By Discover Boating.
Is freshwater fishing your favorite way to relax? Or, maybe saltwater fishing is your number-one hobby? Either way, as the leaves turn colors and a chill appears in the air, there’s sure to be a red-hot fall bite in your neck of the woods.
Take full advantage of it with these 10 fall fishing tips.
1. Pay Attention to Baitfish Migration Patterns
As fall hits baitfish often go on the move, and predators will follow. Just how this works varies greatly from one body of water to the next:
- In coastal bays, it may mean that finger mullet gather near inlets as they prepare to enter the ocean and run south.
- In tidal rivers, expect young-of-year glass minnow and menhaden to move out of the creeks and into the river mouths.
- In many large reservoirs, shad will shift from creeks and feeders into the main lake where water temperatures are more stable from day to day.
In all of these cases you can bet that the gamefish you’re chasing after won’t be far behind those baitfish.
2. Be on the Lookout for Birds
Fall is a time of year when large fish often corral schools of bait, and chase their prey up to the surface. Gulls, terns, and other birds will gather over the action to pick off injured baitfish, so when you see them swooping and diving over a spot, it’s a sure-fire sign that you should try casting there.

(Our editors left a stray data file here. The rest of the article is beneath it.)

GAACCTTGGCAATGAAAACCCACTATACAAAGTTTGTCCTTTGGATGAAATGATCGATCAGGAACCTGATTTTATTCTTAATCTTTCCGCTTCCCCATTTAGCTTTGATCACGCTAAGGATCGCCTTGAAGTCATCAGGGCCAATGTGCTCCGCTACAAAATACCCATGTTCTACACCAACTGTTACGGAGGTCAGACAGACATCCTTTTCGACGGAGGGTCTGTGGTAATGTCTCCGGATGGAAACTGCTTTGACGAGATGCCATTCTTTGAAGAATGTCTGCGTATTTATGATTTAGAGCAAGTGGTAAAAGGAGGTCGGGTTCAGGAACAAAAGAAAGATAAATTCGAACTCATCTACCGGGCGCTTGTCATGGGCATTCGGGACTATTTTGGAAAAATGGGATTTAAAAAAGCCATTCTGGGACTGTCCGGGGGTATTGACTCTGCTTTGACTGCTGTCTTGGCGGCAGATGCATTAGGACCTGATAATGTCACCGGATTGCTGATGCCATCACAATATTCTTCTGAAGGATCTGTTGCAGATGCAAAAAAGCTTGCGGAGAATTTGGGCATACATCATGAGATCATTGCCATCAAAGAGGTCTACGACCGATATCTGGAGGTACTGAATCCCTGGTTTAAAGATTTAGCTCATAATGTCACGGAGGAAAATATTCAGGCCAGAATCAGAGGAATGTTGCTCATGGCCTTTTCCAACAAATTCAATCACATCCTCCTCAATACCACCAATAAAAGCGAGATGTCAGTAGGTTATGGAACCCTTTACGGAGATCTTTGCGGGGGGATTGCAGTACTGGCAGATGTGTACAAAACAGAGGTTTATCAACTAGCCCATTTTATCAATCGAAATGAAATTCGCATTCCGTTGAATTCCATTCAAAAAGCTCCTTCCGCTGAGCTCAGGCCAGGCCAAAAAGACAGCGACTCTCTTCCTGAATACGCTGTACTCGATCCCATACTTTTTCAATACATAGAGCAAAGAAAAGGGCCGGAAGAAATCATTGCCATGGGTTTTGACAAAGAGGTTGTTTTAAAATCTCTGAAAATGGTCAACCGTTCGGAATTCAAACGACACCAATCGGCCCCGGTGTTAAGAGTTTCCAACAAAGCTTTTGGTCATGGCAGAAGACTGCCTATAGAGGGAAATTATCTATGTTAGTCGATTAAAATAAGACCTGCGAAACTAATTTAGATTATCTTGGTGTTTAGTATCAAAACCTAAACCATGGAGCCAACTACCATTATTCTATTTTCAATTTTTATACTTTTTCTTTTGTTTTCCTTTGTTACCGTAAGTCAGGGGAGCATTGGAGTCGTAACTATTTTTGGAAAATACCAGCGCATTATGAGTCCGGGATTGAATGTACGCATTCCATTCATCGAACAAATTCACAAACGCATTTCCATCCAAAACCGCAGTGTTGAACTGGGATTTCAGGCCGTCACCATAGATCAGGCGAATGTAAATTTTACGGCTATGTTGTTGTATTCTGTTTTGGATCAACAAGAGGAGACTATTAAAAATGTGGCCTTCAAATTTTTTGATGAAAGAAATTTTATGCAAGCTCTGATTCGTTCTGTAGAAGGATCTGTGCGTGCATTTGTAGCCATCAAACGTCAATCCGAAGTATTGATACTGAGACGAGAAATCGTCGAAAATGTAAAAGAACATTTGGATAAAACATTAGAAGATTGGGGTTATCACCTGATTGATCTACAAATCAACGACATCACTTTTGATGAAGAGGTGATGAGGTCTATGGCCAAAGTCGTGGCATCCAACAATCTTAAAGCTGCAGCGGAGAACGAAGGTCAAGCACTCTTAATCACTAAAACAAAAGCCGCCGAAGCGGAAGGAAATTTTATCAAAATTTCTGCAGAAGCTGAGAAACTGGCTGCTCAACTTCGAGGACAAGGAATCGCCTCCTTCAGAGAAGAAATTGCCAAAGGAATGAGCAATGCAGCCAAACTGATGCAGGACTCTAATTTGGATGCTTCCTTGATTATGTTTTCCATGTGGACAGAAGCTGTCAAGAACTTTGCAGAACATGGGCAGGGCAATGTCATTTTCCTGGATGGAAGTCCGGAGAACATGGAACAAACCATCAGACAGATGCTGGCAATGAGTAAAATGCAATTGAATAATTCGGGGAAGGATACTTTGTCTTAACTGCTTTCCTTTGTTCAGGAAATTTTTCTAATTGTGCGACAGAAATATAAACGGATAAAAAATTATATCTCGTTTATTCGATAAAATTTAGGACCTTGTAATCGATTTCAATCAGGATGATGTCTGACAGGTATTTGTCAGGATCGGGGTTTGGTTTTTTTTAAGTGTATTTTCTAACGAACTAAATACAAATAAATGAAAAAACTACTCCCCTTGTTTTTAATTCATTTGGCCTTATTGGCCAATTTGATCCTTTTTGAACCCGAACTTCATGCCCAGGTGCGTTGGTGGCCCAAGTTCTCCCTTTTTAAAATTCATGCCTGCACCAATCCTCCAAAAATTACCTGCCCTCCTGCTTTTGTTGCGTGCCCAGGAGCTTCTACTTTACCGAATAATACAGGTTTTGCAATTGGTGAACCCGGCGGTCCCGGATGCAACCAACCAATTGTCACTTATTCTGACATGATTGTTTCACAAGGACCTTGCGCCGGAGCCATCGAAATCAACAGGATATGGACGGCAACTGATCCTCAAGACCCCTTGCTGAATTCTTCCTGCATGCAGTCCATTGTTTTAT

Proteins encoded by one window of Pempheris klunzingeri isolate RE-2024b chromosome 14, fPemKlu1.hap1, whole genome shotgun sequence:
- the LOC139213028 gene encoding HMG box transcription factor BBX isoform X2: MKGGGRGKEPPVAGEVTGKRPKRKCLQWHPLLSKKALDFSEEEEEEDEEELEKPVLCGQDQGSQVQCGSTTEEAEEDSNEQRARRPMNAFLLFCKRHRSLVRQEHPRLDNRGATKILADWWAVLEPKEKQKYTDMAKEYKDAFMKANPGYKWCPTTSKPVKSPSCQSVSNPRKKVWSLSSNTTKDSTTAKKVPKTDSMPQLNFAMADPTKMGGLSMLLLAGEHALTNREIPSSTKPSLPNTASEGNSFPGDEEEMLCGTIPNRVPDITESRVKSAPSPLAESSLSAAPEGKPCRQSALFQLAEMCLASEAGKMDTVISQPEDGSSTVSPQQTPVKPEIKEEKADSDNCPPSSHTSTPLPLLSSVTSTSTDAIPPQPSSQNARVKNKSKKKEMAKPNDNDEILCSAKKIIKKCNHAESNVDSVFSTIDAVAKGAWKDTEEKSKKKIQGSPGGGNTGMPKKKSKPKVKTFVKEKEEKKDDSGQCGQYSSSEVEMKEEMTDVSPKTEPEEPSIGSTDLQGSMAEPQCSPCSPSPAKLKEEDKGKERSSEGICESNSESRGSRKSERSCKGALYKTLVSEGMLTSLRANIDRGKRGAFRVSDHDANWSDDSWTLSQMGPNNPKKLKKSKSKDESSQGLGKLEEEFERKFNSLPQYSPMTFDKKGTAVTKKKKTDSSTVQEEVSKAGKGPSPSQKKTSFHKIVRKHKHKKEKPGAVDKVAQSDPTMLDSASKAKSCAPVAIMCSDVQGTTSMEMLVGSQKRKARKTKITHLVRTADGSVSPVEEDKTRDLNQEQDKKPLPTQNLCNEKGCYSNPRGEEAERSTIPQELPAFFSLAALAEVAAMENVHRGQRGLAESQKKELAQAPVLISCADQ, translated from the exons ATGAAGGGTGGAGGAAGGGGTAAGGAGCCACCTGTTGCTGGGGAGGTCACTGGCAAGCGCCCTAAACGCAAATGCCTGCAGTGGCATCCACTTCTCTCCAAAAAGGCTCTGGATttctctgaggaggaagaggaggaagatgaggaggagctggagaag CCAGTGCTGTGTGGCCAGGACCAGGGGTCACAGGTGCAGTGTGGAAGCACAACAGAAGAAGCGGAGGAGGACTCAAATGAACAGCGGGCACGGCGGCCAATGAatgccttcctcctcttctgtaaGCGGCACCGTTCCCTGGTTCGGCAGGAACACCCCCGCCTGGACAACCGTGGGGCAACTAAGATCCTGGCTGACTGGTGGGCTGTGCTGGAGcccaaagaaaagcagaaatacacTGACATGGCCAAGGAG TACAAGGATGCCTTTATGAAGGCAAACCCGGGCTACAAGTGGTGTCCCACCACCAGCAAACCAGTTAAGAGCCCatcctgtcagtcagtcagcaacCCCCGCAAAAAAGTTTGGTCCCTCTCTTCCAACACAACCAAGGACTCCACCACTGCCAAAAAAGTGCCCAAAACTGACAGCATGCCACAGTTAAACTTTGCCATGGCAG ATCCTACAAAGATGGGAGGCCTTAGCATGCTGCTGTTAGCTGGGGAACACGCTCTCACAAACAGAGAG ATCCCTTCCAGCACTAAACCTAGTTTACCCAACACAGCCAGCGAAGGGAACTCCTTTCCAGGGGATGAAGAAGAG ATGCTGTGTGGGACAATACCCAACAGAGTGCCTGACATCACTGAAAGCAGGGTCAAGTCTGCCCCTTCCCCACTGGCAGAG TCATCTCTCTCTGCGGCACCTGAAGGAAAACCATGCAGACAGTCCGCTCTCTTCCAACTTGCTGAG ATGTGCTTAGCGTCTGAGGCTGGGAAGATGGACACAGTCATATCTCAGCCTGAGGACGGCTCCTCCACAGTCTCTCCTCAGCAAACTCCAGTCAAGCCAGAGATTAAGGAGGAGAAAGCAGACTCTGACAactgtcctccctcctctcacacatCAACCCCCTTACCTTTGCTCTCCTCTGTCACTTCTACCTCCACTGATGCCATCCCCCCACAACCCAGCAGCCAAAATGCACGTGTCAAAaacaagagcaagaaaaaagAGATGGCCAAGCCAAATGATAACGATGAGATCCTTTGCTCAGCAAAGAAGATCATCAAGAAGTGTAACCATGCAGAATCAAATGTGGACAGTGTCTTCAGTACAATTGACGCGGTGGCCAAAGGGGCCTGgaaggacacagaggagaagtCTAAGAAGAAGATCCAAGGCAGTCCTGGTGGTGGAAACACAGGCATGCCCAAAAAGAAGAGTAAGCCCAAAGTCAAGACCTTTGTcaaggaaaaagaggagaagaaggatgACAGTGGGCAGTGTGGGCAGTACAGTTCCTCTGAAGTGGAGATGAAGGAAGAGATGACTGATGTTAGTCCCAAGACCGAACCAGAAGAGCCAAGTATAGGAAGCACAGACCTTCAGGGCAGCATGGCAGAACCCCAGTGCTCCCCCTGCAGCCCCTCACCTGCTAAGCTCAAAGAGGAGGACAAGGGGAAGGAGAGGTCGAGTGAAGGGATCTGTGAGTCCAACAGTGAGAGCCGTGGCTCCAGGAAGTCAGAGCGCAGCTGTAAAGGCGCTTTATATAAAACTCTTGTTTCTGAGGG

3. Look for Fish at Depth-Related Transition Points
In most bodies of water, as the thermometer drops fish will be on the move, looking for favorable conditions. That means they’ll often be found in areas where there are abrupt depth changes (like underwater points and channel edges) so they have easy access to both shallow and deep waters throughout the course of the day.
4. When the Chill Becomes Downright Cold, Slow Your Retrieves and/or Trolling Speeds
Fish are cold-blooded, so their metabolism slows as the water temps drop. You can expect that fast, erratic retrieves will no longer accurately mimic the actions of the small fish and critters those gamefish are hunting, as they did in mid-summer.
Slow, steady retrieves, on the other hand, will become more and more effective the cooler it gets.
5. Up-size Your Offerings
The colder it gets, the less interested large fish become in chasing small baits. They don’t want to burn up a lot of calories chasing a morsel, and become more focused on capturing an entire meal in one energy-efficient gulp.
6. Consider Targeting Different Species
Consider targeting different species. Just how important this is depends on where you do your fishing, but in some parts of the nation as some species of gamefish go dormant, others come alive. Fish like walleye, pickerel, and pike are just a few examples of gamefish that often pick up the pace of their feeding behavior as water temperatures drop.